Second, to further answer your questions, basic information must be provided. For example, what is the operating system and what is the disk filesystem? What peripherals are attached and how are those peripherals powered? Intel or AMD processor?
The Decor-Surge 3 stage protector would typically do same as every other plug-in power strip and UPS protector. It has no effect on your problem since it remains inert - does nothing - acts like it was not even connected unless a 300+ volt surge occurs. An event that occurs typically once every eight years. An event made obvious by other damaged electronics.
Its an HP. So download their comprehensive diagnostics for your hardware. What did diagnostics report? If using XP or any other NT based OS, then what is the important information in the system (event) log. What did Device manager report? Of course you have done the obvious - run a currently updated virus checker on the system.
And again, why is the AC circuit dimming out. Again, if loss of power is something more than 0.015 seconds, then the power supply must reset the computer. So why is that power flicking out periodically? This is sometimes directly traceable to bad household wiring, as described earlier, that is perfectly acceptable for electric lights and other simpler appliances. Describes previously is how to not wire a house (as too many electricians still do) because intelligent appliances now exist.
As for severe weather threat: concepts involve the essential earth ground with every incoming utility connected to that single point earth ground. A connection either via hardwire, or via a 'whole house' protector. The protector only effective; making a connection to earth ground during the rare extreme transient. Again, that plug-in protector does nothing for your current problem nor does it even claim to protect from surges typically created by severe storms. Plug-in protectors (that are also grossly overpriced) are recommended only by those who don't even understand what protectors do.
To solve your problem, first we must know why problem exists before even consider fixing it. Answers to above questions required.
DJ wrote:

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"w_tom" Hi, can't say how much I appreciate your help. I have a HP Pavilion 531w, purchased July 2002, Windows XP Home Edition, NTFS. HP DeskJet 3820 printer, HP PS2 Keyboard (2K-3), PS/2 compatible mouse, Sony CD-Writer (internal). Intel Celeron CPU 1.30 GHz. (The Sony CD-Writer was a replacement for the original CD-writer.)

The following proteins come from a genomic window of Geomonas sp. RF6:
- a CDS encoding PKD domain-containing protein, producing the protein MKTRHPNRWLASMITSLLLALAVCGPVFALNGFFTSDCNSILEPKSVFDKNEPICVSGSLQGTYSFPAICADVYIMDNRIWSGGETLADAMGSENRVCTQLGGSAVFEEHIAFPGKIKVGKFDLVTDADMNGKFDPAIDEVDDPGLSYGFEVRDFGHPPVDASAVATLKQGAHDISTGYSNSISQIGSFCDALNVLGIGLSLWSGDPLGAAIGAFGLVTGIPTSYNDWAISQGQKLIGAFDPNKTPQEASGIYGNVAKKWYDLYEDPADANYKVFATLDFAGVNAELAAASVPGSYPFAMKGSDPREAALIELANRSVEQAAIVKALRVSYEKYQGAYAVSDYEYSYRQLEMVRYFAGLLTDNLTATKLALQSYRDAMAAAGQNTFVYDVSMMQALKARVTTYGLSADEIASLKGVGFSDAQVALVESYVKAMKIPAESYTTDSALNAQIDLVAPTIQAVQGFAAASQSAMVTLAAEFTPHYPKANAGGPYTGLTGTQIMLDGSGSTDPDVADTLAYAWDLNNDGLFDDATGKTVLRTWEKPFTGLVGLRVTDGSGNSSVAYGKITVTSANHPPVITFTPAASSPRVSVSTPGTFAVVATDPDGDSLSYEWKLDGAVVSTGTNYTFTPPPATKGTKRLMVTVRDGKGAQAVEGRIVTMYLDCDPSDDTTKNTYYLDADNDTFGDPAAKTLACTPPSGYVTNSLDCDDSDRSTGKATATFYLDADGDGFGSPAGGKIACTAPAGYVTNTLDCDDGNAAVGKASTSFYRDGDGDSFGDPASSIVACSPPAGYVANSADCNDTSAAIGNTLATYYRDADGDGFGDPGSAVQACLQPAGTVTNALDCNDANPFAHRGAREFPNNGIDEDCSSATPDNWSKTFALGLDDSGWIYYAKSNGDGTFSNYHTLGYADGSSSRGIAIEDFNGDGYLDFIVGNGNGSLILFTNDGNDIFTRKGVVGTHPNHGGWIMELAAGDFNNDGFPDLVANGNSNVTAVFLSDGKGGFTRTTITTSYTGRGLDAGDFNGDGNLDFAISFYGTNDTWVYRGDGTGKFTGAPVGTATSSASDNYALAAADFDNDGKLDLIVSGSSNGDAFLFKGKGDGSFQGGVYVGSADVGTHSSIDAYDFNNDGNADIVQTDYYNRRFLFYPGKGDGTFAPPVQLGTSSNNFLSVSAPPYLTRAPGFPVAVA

I have the Norton's Anti-virus program and I keep it up to date.
I'm not sure what the problem is, with the house lights flickering.But like I mentioned before, this is an old house (over 55 years), also, it was built out of 2 old houses at that time. Just hope they didn't use the same wiring from the original 2 houses.
I will see what kind of diagnostic tests I can find and run and please let me know if you need any further information. I will let you know what I find out with the tests, K?
Thanks so much, Donna J.

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Its an NT based OS. Therefore the system (Event) logs are a major source of information. If you don't know where the event logs are, then use Windows Help to locate and read them. If they make no sense, then post the recent information from that log.
Also what sometimes provides information is the Device Manager. Locate and identify any devices the system has marked with a yellow encased exclamation point - indicating hardware or driver failure.
DJ wrote:

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"w_tom" Hi, I took the new hard drive out and have the original one back in. Just didn't want to take any chances with messing my new hard drive up. I've not had any shutdowns since I reinstalled the hard drive with the bad sectors. I checked the Device Manager and there are no problems there. I will change the hard drive out again and look at the system (event) logs and device manager to see what I can find. Thanks, DJ

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In another post, you stated:

You also mentioned flickering lights. There is a circuit on motherboard to control power supply. If power line voltage rises and falls too often too fast, then this circuit locks out. It is hardware protection that can only be reset by removing power cord from wall. Is that (type of surge) where your problem lies? Symptoms are correct. This type of surge could be creates by an intermittent arcing wire inside walls. Also typical of a surge that no surge protector would ever see because it is not a voltage transient.
Furthermore, could not safety ground make this circuit trip into safety cutoff? Maybe, but we don't have circuit details to say for sure.
Just another reason to first start with the dimming light phenomena that should not be happening. Your flickering is not just dimming? It is really flickering? Lights blinking off every for tenths of seconds is more than a nuisance. It may be a human safety threat. And it could trip that motherboard safety circuit.